As touched on above, it would also be refreshing to put countries other than Japan in the spotlight. While cyberpunk creators are quick to use Hanzi in hazy pinks and blues as shorthand for urban dystopia, they rarely incorporate any philosophies, traditions, or cultural elements originating from China into their narratives. Alternatively, India — the country with the fifth-largest economy on the planet by nominal GDP — is practically begging to be given a ‘hindifuturist’ makeover, just as Sun Ra, George Clinton, and other artists combined African culture and science fiction to create the afrofuturist aesthetic that endures today in everything from superhero movies to album covers.
Finally, layer on the cynicism. This is where the punk ideology comes to the fore. Gibson’s novels work because they explore what it means to be human in a world governed by technology, not because Turner, the mercenary in Count Zero, can take out an army of corporate grunts with an implant. Cyberpunk worlds shouldn’t be ones we want to live in or think are cool; they are parables, warnings, glimpses of the undesirable. They serve as a call, now, to steer clear of the murky, plastic-filled waters we’re heading into.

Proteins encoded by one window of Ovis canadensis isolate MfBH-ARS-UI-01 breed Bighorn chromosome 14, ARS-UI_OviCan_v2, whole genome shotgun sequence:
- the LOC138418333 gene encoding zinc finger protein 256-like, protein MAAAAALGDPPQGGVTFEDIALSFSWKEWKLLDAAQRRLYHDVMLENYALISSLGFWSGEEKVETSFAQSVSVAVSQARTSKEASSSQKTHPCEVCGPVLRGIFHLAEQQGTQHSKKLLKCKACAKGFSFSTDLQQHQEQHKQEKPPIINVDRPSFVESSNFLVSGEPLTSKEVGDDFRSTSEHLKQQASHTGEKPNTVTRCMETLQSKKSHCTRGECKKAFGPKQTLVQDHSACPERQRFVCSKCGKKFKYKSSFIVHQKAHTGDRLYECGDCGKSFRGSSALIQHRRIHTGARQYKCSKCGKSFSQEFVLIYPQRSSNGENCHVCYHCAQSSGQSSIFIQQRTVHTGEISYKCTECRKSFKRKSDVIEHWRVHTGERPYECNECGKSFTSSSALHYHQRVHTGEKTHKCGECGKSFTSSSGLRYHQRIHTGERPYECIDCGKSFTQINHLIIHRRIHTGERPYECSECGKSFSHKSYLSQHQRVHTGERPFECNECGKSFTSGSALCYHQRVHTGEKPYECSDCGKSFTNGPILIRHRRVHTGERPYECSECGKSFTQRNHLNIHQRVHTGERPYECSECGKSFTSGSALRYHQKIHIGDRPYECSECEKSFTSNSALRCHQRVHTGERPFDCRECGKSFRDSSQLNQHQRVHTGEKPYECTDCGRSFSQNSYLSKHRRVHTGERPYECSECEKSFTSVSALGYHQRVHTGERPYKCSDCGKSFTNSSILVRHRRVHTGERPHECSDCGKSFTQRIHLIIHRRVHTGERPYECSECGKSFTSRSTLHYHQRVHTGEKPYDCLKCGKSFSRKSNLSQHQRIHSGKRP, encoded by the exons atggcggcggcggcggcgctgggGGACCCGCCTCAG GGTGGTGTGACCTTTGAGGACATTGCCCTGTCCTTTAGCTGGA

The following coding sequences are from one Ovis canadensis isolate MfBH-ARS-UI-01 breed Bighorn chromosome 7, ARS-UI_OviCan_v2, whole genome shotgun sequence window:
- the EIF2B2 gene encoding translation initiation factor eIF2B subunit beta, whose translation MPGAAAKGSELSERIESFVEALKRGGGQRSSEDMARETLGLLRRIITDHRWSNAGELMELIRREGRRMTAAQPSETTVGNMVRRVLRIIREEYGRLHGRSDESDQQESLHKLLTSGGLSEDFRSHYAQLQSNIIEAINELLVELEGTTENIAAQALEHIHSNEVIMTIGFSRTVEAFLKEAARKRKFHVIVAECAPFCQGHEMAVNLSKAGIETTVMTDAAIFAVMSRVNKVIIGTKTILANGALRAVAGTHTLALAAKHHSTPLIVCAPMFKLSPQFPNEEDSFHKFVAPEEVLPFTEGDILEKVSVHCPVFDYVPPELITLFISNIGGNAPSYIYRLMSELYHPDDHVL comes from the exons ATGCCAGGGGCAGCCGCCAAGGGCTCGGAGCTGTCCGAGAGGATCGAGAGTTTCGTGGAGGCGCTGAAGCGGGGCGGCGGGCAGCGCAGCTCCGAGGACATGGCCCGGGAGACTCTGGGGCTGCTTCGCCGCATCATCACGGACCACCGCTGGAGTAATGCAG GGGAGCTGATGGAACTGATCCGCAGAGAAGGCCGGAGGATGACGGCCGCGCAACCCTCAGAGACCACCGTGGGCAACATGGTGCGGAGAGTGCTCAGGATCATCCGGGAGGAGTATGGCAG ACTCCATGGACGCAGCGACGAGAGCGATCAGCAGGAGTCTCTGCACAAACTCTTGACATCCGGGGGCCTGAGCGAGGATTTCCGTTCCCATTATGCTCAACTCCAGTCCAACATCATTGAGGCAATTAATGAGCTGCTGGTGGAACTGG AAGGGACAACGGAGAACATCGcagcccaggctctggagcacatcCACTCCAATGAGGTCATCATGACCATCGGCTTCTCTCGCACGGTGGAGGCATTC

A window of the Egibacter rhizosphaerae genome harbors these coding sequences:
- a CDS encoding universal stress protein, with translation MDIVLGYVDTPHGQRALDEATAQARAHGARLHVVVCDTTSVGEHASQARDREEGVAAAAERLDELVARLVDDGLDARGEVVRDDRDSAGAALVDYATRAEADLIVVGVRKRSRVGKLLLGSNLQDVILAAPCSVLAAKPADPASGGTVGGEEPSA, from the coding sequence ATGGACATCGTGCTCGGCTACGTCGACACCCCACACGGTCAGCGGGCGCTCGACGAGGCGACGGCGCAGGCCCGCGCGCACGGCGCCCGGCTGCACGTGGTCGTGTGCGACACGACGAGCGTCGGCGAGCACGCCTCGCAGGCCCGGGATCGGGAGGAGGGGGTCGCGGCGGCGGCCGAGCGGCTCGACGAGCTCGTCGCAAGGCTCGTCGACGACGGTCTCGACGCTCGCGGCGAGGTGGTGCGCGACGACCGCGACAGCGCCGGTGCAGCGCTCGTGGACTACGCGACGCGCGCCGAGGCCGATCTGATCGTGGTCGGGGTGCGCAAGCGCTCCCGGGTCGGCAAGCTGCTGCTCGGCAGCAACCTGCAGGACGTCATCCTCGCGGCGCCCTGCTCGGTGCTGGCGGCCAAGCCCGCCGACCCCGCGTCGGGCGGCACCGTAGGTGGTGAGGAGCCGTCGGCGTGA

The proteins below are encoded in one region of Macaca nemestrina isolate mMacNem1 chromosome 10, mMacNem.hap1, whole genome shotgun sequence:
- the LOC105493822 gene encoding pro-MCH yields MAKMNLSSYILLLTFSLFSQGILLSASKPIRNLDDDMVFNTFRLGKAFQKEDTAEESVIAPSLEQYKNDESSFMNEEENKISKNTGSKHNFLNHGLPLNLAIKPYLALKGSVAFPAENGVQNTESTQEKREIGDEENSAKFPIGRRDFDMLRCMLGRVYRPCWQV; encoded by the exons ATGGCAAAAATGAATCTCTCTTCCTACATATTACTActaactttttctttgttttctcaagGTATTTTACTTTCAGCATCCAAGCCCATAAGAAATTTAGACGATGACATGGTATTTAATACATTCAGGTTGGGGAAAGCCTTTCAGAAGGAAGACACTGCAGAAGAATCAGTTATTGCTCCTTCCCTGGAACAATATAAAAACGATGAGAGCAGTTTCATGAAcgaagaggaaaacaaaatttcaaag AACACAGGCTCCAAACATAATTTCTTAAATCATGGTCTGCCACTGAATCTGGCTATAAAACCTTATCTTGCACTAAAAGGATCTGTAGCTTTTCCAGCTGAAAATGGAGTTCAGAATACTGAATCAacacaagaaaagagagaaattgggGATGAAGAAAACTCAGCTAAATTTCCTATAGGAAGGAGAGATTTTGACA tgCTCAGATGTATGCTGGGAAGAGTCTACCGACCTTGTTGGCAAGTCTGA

The current practitioners and custodians of cyberpunk have to become iconoclasts in order for it to thrive again. Until the effort is made to view our fears of today, not ideas from yesterday, through the genre’s lens, cyberpunk will, for all its neon frills and glinting blades, remain the colour of television tuned to a dead channel.
Grant Price (b. 1987) is a British-German author currently living in Berlin. His first novel, Static Age, appeared in 2016. His second novel, By the Feet of Men, was published by Cosmic Egg Books in 2019. His third novel, Reality Testing, was released by Down By Law Books in 2021. His work has appeared in The Daily Telegraph and a number of magazines and journals, and he has been nominated for a Pushcart Prize. He has taught writing at the University of Giessen in Germany.